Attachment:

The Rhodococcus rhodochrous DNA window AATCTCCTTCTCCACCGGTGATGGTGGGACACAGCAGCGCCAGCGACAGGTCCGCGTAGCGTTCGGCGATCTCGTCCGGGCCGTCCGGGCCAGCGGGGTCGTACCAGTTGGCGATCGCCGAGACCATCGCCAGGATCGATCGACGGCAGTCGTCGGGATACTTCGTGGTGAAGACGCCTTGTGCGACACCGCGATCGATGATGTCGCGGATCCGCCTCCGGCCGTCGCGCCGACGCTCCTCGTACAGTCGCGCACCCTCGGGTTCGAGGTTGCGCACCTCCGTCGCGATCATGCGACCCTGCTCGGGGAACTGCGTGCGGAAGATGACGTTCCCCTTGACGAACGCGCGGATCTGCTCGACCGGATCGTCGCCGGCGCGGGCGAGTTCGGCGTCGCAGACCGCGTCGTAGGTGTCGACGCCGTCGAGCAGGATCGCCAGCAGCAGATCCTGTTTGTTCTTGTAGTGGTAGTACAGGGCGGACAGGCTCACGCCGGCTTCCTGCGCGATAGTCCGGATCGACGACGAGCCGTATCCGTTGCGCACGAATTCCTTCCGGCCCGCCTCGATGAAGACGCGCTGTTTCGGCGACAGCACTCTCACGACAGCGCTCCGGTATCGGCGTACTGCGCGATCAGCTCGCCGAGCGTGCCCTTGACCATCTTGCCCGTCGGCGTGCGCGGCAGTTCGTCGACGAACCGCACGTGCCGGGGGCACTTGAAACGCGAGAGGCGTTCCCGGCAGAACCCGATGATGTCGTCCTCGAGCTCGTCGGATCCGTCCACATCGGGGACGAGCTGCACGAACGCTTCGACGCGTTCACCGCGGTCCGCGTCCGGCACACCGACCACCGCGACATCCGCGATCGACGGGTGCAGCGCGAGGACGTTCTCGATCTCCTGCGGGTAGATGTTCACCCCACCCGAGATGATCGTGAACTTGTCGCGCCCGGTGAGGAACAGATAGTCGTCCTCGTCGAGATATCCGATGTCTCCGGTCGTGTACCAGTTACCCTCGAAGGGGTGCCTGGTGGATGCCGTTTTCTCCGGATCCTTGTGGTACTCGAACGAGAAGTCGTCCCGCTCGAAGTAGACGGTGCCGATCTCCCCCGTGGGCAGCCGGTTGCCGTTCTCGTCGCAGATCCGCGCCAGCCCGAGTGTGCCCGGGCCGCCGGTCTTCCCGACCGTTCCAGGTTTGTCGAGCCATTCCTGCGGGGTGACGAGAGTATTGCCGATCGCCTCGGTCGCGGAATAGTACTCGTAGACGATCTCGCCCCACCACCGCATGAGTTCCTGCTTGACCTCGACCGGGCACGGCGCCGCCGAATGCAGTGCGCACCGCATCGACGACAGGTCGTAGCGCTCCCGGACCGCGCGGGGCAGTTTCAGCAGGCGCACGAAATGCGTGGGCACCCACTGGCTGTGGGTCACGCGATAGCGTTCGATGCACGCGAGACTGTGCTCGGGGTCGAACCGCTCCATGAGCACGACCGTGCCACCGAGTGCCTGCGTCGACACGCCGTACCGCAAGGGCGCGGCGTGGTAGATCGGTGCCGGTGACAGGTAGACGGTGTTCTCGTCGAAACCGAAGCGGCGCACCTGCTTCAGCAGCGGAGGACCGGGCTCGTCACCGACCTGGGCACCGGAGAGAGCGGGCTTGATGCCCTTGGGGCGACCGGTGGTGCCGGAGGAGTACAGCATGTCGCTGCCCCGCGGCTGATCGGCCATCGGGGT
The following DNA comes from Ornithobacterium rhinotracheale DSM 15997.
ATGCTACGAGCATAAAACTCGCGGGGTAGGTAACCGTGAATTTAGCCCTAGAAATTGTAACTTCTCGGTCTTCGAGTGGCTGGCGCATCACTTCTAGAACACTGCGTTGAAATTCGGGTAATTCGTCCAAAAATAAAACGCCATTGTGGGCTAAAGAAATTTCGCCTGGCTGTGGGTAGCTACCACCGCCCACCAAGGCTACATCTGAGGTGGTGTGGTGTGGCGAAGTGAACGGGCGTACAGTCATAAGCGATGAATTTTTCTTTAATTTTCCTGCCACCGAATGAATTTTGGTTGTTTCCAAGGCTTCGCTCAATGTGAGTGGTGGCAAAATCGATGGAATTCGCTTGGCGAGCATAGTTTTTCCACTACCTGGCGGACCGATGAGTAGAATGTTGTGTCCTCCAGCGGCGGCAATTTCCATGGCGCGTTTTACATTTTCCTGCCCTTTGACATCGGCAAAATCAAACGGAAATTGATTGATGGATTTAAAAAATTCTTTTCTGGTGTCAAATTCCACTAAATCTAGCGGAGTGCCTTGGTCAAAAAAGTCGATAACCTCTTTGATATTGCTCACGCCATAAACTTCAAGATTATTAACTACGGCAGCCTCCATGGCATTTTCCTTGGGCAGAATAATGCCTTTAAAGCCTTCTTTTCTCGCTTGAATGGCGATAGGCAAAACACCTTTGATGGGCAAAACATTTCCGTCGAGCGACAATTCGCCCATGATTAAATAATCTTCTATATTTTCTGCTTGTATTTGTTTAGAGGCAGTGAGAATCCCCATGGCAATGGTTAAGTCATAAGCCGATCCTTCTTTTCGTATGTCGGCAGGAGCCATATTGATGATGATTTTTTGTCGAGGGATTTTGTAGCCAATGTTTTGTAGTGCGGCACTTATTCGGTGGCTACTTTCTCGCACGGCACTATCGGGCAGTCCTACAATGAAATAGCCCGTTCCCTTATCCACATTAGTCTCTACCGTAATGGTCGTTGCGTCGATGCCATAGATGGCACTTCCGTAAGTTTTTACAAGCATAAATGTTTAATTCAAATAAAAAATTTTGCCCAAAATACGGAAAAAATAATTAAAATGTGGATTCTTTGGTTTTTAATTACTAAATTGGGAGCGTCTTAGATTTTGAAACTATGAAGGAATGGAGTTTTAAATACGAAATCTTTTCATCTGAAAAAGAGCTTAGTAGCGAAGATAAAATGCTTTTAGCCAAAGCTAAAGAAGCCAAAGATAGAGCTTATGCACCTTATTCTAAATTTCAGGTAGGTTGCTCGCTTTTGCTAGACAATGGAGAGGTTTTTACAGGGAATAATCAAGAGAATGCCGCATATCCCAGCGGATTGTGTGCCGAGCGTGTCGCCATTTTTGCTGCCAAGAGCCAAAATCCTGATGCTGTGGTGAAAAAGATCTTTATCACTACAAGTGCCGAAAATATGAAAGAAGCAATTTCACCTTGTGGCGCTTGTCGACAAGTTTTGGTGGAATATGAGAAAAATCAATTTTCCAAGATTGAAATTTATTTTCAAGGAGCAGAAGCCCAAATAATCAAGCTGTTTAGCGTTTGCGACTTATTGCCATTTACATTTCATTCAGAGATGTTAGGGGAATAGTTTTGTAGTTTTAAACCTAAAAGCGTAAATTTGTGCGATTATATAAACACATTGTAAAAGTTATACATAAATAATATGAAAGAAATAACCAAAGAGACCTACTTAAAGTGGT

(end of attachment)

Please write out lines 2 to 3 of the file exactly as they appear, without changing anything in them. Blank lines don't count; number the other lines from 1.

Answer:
The following DNA comes from Ornithobacterium rhinotracheale DSM 15997.
ATGCTACGAGCATAAAACTCGCGGGGTAGGTAACCGTGAATTTAGCCCTAGAAATTGTAACTTCTCGGTCTTCGAGTGGCTGGCGCATCACTTCTAGAACACTGCGTTGAAATTCGGGTAATTCGTCCAAAAATAAAACGCCATTGTGGGCTAAAGAAATTTCGCCTGGCTGTGGGTAGCTACCACCGCCCACCAAGGCTACATCTGAGGTGGTGTGGTGTGGCGAAGTGAACGGGCGTACAGTCATAAGCGATGAATTTTTCTTTAATTTTCCTGCCACCGAATGAATTTTGGTTGTTTCCAAGGCTTCGCTCAATGTGAGTGGTGGCAAAATCGATGGAATTCGCTTGGCGAGCATAGTTTTTCCACTACCTGGCGGACCGATGAGTAGAATGTTGTGTCCTCCAGCGGCGGCAATTTCCATGGCGCGTTTTACATTTTCCTGCCCTTTGACATCGGCAAAATCAAACGGAAATTGATTGATGGATTTAAAAAATTCTTTTCTGGTGTCAAATTCCACTAAATCTAGCGGAGTGCCTTGGTCAAAAAAGTCGATAACCTCTTTGATATTGCTCACGCCATAAACTTCAAGATTATTAACTACGGCAGCCTCCATGGCATTTTCCTTGGGCAGAATAATGCCTTTAAAGCCTTCTTTTCTCGCTTGAATGGCGATAGGCAAAACACCTTTGATGGGCAAAACATTTCCGTCGAGCGACAATTCGCCCATGATTAAATAATCTTCTATATTTTCTGCTTGTATTTGTTTAGAGGCAGTGAGAATCCCCATGGCAATGGTTAAGTCATAAGCCGATCCTTCTTTTCGTATGTCGGCAGGAGCCATATTGATGATGATTTTTTGTCGAGGGATTTTGTAGCCAATGTTTTGTAGTGCGGCACTTATTCGGTGGCTACTTTCTCGCACGGCACTATCGGGCAGTCCTACAATGAAATAGCCCGTTCCCTTATCCACATTAGTCTCTACCGTAATGGTCGTTGCGTCGATGCCATAGATGGCACTTCCGTAAGTTTTTACAAGCATAAATGTTTAATTCAAATAAAAAATTTTGCCCAAAATACGGAAAAAATAATTAAAATGTGGATTCTTTGGTTTTTAATTACTAAATTGGGAGCGTCTTAGATTTTGAAACTATGAAGGAATGGAGTTTTAAATACGAAATCTTTTCATCTGAAAAAGAGCTTAGTAGCGAAGATAAAATGCTTTTAGCCAAAGCTAAAGAAGCCAAAGATAGAGCTTATGCACCTTATTCTAAATTTCAGGTAGGTTGCTCGCTTTTGCTAGACAATGGAGAGGTTTTTACAGGGAATAATCAAGAGAATGCCGCATATCCCAGCGGATTGTGTGCCGAGCGTGTCGCCATTTTTGCTGCCAAGAGCCAAAATCCTGATGCTGTGGTGAAAAAGATCTTTATCACTACAAGTGCCGAAAATATGAAAGAAGCAATTTCACCTTGTGGCGCTTGTCGACAAGTTTTGGTGGAATATGAGAAAAATCAATTTTCCAAGATTGAAATTTATTTTCAAGGAGCAGAAGCCCAAATAATCAAGCTGTTTAGCGTTTGCGACTTATTGCCATTTACATTTCATTCAGAGATGTTAGGGGAATAGTTTTGTAGTTTTAAACCTAAAAGCGTAAATTTGTGCGATTATATAAACACATTGTAAAAGTTATACATAAATAATATGAAAGAAATAACCAAAGAGACCTACTTAAAGTGGT